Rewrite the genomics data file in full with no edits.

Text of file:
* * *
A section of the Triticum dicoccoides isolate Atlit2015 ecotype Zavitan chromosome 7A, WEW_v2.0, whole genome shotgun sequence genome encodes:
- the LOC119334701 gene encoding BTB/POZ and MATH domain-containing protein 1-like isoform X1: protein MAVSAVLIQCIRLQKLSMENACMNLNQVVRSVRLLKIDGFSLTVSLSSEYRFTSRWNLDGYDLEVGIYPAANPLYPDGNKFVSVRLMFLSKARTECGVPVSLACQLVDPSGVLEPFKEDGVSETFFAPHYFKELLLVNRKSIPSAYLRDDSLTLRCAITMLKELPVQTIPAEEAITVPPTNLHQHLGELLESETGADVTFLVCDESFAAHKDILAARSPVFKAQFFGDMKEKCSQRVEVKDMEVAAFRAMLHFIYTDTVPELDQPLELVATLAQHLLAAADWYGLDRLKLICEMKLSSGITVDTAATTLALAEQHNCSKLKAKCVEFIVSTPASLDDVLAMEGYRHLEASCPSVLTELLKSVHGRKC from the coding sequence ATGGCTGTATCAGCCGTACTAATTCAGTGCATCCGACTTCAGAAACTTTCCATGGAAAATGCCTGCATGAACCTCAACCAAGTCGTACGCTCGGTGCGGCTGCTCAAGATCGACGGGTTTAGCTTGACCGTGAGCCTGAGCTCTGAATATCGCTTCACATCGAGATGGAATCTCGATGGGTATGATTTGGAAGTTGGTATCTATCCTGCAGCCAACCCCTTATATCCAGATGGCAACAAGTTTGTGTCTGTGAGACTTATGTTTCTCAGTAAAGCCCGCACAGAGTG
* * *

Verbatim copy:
A section of the Triticum dicoccoides isolate Atlit2015 ecotype Zavitan chromosome 7A, WEW_v2.0, whole genome shotgun sequence genome encodes:
- the LOC119334701 gene encoding BTB/POZ and MATH domain-containing protein 1-like isoform X1: protein MAVSAVLIQCIRLQKLSMENACMNLNQVVRSVRLLKIDGFSLTVSLSSEYRFTSRWNLDGYDLEVGIYPAANPLYPDGNKFVSVRLMFLSKARTECGVPVSLACQLVDPSGVLEPFKEDGVSETFFAPHYFKELLLVNRKSIPSAYLRDDSLTLRCAITMLKELPVQTIPAEEAITVPPTNLHQHLGELLESETGADVTFLVCDESFAAHKDILAARSPVFKAQFFGDMKEKCSQRVEVKDMEVAAFRAMLHFIYTDTVPELDQPLELVATLAQHLLAAADWYGLDRLKLICEMKLSSGITVDTAATTLALAEQHNCSKLKAKCVEFIVSTPASLDDVLAMEGYRHLEASCPSVLTELLKSVHGRKC from the coding sequence ATGGCTGTATCAGCCGTACTAATTCAGTGCATCCGACTTCAGAAACTTTCCATGGAAAATGCCTGCATGAACCTCAACCAAGTCGTACGCTCGGTGCGGCTGCTCAAGATCGACGGGTTTAGCTTGACCGTGAGCCTGAGCTCTGAATATCGCTTCACATCGAGATGGAATCTCGATGGGTATGATTTGGAAGTTGGTATCTATCCTGCAGCCAACCCCTTATATCCAGATGGCAACAAGTTTGTGTCTGTGAGACTTATGTTTCTCAGTAAAGCCCGCACAGAGTG